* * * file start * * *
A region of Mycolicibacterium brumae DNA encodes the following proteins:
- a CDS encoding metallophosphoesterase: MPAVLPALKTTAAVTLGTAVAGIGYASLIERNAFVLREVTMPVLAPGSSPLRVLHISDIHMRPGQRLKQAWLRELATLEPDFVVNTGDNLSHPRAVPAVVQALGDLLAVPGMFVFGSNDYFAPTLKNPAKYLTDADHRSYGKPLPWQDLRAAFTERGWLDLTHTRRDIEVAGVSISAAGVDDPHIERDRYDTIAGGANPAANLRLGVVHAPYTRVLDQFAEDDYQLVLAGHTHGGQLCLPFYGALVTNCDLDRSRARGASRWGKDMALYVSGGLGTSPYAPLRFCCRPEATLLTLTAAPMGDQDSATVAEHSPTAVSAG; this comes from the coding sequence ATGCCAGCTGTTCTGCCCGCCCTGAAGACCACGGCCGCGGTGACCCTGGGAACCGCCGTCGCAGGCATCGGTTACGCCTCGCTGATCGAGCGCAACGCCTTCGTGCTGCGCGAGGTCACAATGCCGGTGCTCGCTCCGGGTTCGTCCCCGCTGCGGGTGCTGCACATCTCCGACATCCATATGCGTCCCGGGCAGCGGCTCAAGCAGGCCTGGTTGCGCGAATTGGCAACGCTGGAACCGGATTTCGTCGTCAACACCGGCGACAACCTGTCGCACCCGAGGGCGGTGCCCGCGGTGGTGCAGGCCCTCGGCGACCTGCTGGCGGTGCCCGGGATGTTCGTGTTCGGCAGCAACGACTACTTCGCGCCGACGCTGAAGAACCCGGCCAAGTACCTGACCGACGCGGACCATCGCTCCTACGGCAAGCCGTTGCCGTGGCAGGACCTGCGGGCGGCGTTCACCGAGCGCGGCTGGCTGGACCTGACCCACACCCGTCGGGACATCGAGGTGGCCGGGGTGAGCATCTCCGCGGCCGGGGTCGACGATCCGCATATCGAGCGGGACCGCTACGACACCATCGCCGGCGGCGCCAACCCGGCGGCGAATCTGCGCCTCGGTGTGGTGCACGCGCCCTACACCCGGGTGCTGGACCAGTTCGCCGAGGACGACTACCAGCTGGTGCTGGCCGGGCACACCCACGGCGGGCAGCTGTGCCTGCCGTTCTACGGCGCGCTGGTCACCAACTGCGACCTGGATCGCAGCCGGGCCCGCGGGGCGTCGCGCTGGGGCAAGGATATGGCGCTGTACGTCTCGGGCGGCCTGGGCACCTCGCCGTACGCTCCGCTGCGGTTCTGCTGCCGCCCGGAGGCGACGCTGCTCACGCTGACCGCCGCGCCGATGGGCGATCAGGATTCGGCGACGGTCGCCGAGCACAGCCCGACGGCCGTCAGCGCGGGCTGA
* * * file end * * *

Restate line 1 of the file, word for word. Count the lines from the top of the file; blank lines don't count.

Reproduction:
A region of Mycolicibacterium brumae DNA encodes the following proteins: